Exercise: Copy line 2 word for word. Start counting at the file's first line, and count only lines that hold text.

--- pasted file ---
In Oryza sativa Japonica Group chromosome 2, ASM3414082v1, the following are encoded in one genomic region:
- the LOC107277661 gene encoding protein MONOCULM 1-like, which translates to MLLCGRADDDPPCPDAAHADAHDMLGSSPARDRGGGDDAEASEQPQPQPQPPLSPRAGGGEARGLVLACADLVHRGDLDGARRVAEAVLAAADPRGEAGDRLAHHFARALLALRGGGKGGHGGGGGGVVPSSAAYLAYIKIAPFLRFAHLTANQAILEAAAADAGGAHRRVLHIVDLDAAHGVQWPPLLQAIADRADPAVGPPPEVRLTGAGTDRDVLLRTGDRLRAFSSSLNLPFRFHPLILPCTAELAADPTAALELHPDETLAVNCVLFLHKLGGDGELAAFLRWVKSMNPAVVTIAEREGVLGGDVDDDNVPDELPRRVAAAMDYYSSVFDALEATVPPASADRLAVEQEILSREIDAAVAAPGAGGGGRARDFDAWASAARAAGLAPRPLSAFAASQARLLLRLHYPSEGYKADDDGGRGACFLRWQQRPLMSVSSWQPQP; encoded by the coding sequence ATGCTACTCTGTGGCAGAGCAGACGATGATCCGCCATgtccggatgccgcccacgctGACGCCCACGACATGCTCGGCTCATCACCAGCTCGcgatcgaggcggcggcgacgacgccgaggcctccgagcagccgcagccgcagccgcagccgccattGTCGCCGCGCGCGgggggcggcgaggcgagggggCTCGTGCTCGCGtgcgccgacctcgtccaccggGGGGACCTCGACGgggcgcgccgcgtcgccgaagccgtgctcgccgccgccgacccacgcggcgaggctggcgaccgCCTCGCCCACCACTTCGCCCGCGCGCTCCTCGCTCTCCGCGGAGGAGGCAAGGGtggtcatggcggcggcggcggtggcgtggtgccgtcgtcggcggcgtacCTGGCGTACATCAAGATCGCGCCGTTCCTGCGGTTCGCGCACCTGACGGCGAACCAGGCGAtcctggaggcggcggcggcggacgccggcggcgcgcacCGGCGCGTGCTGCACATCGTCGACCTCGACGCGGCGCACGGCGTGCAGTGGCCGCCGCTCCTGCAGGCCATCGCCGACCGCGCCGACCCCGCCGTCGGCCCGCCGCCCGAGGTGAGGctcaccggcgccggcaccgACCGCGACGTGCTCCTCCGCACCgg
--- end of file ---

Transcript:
- the LOC107277661 gene encoding protein MONOCULM 1-like, which translates to MLLCGRADDDPPCPDAAHADAHDMLGSSPARDRGGGDDAEASEQPQPQPQPPLSPRAGGGEARGLVLACADLVHRGDLDGARRVAEAVLAAADPRGEAGDRLAHHFARALLALRGGGKGGHGGGGGGVVPSSAAYLAYIKIAPFLRFAHLTANQAILEAAAADAGGAHRRVLHIVDLDAAHGVQWPPLLQAIADRADPAVGPPPEVRLTGAGTDRDVLLRTGDRLRAFSSSLNLPFRFHPLILPCTAELAADPTAALELHPDETLAVNCVLFLHKLGGDGELAAFLRWVKSMNPAVVTIAEREGVLGGDVDDDNVPDELPRRVAAAMDYYSSVFDALEATVPPASADRLAVEQEILSREIDAAVAAPGAGGGGRARDFDAWASAARAAGLAPRPLSAFAASQARLLLRLHYPSEGYKADDDGGRGACFLRWQQRPLMSVSSWQPQP; encoded by the coding sequence ATGCTACTCTGTGGCAGAGCAGACGATGATCCGCCATgtccggatgccgcccacgctGACGCCCACGACATGCTCGGCTCATCACCAGCTCGcgatcgaggcggcggcgacgacgccgaggcctccgagcagccgcagccgcagccgcagccgccattGTCGCCGCGCGCGgggggcggcgaggcgagggggCTCGTGCTCGCGtgcgccgacctcgtccaccggGGGGACCTCGACGgggcgcgccgcgtcgccgaagccgtgctcgccgccgccgacccacgcggcgaggctggcgaccgCCTCGCCCACCACTTCGCCCGCGCGCTCCTCGCTCTCCGCGGAGGAGGCAAGGGtggtcatggcggcggcggcggtggcgtggtgccgtcgtcggcggcgtacCTGGCGTACATCAAGATCGCGCCGTTCCTGCGGTTCGCGCACCTGACGGCGAACCAGGCGAtcctggaggcggcggcggcggacgccggcggcgcgcacCGGCGCGTGCTGCACATCGTCGACCTCGACGCGGCGCACGGCGTGCAGTGGCCGCCGCTCCTGCAGGCCATCGCCGACCGCGCCGACCCCGCCGTCGGCCCGCCGCCCGAGGTGAGGctcaccggcgccggcaccgACCGCGACGTGCTCCTCCGCACCgg